Contact: Matthew Sweeney, (212) 669-3747 June 14, 2012
NEW YORK, NY – City Comptroller John C. Liu today announced a plan to reform the City’s unfair Personal Income Tax. Comptroller Liu’s “NYC Tax Relief Proposal” would cut local income taxes for 99% of New Yorkers and raise an additional $250 million to $1 billion in revenue for the City’s budget.
“It makes little sense that a family with an income of $50,000 pays nearly the same tax rate as a family that makes $1,000,000,” Comptroller Liu said. “New Yorkers are willing to pay fair taxes and this proposal makes the City’s rates truly progressive, as they were always intended. Overall, it carries the added benefit of increased resources to help close budget deficits that loom in the near future.”
Currently, New York City’s local effective tax rates are relatively flat. For example, a family that earns $50,000 pays a tax rate of 3.3%, while a family that earns $1,000,000 pays a rate of 3.7%. Under the Tax Relief all joint filers earning less than $500,000 per year and single filers earning less than $200,000 would pay a lower local NYC income tax rate than they do now.
According to the Mayor’s recently-unveiled Executive Budget forecasts, the City now faces multi-billion budget shortfalls into the foreseeable future. Specifically, the Mayor’s Office of Management & Budget is predicting gaps of $3.04 billion for FY 2014, $3.68 billion for FY 2015, and $3.15 billion for FY 2016.
The progressive local tax rates proposed by Comptroller Liu would increase revenue to the City by requiring those in the highest income brackets, joint filers earning more than $500,000, to pay their fair share. When applied to previous years, the proposed tax rates increased revenue by an average of $452 million per year.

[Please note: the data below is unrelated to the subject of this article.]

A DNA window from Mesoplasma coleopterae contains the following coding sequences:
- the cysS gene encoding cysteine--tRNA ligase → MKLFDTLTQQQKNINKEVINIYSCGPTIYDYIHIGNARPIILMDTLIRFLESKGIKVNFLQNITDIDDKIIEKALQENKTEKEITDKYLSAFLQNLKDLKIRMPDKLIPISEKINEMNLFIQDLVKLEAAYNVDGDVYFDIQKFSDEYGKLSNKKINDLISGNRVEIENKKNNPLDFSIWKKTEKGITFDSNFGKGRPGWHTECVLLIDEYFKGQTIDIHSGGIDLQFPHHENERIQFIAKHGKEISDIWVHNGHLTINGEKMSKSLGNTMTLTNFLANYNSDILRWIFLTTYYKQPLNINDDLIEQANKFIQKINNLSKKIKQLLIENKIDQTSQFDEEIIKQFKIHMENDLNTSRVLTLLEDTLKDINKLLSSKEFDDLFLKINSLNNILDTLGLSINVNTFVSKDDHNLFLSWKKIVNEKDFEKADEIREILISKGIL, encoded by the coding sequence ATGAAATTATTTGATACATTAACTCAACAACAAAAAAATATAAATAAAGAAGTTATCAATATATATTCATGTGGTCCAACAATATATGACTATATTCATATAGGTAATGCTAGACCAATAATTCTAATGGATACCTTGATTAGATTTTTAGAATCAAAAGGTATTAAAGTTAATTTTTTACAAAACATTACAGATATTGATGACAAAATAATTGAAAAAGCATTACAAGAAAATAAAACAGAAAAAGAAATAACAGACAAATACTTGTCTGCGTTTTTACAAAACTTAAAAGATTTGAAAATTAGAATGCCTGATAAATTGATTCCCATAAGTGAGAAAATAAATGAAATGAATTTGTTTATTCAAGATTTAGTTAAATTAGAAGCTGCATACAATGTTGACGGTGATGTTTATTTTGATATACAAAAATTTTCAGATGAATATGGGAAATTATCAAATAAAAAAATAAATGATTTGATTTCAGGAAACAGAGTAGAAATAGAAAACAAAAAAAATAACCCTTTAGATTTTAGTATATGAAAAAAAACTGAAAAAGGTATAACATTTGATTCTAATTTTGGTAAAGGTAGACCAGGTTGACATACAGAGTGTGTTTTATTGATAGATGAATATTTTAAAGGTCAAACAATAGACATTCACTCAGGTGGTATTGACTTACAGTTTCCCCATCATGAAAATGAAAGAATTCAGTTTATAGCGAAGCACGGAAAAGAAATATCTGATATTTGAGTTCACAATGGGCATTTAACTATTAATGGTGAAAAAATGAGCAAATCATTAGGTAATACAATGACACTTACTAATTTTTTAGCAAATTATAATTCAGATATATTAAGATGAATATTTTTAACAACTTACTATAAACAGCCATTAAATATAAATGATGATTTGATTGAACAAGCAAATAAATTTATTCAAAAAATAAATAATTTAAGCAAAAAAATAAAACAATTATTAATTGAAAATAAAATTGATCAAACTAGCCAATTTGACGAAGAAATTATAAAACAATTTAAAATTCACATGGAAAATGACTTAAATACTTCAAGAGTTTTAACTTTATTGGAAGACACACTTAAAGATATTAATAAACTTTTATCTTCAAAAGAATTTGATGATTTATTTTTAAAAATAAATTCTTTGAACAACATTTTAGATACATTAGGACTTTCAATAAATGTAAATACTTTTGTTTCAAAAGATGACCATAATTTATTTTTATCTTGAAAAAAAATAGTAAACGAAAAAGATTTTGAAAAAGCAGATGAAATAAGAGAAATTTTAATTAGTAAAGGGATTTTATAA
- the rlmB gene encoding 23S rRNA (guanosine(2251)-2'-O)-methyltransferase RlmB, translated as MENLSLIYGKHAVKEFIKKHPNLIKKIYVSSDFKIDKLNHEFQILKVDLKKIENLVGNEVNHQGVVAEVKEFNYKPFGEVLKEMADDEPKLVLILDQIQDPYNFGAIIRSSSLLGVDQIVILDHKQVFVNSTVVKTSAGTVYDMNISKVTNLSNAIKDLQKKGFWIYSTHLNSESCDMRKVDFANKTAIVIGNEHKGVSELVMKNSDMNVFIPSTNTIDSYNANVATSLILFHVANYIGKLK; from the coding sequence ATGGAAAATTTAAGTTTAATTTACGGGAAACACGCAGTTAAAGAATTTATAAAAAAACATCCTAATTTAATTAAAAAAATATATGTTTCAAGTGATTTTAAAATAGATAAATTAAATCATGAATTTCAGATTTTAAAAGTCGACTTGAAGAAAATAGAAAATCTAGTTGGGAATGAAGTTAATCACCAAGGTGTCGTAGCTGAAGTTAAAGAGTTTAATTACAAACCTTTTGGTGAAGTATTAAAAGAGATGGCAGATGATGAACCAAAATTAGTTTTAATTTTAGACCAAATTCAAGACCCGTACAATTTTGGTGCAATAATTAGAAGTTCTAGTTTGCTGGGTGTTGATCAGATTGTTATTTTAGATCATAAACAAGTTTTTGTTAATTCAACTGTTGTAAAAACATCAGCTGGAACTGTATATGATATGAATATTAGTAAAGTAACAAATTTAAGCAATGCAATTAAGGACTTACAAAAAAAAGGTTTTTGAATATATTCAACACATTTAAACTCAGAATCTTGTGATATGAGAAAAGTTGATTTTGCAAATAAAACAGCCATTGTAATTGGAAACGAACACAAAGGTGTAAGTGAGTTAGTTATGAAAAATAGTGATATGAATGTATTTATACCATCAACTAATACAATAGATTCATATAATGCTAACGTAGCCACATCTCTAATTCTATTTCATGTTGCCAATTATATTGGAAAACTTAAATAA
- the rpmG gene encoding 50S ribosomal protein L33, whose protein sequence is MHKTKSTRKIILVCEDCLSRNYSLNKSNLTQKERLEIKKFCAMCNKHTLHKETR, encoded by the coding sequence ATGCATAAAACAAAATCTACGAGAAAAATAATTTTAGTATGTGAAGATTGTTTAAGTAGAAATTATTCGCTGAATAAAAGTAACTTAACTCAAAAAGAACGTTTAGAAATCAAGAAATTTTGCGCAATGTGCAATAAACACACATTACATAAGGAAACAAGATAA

Local income tax collections would increase by about 6 percent under Comptroller Liu’s proposal through an equitable tax structure that ensures more New Yorkers have a chance to enjoy the City’s ongoing economic recovery.
“The NYC Tax Relief Proposal is intended to promote shared prosperity so that the benefits of economic recovery are spread to the 99% more evenly than they were the last time around,” Comptroller Liu said.
A Fact Sheet on Comptroller Liu’s Tax Relief Proposal is available here: http://www.comptroller.nyc.gov/
Last month, the Comptroller’s Office released a report that details the income disparity in New York City. The study found that the top 1% of income tax filers receive one-third of all City personal income, a share that is almost twice the national average. The income gap is further highlighted by the concentration of income among the very wealthiest. The most affluent 15,000 New York City households (the top 0.5% of filers) took in 26.7% of the City’s income. The top 2,000 households (the top 0.05% of filers) accounted for 18.9% of all income reported in the City. The report, “Income Inequality in New York City,” is available for download here: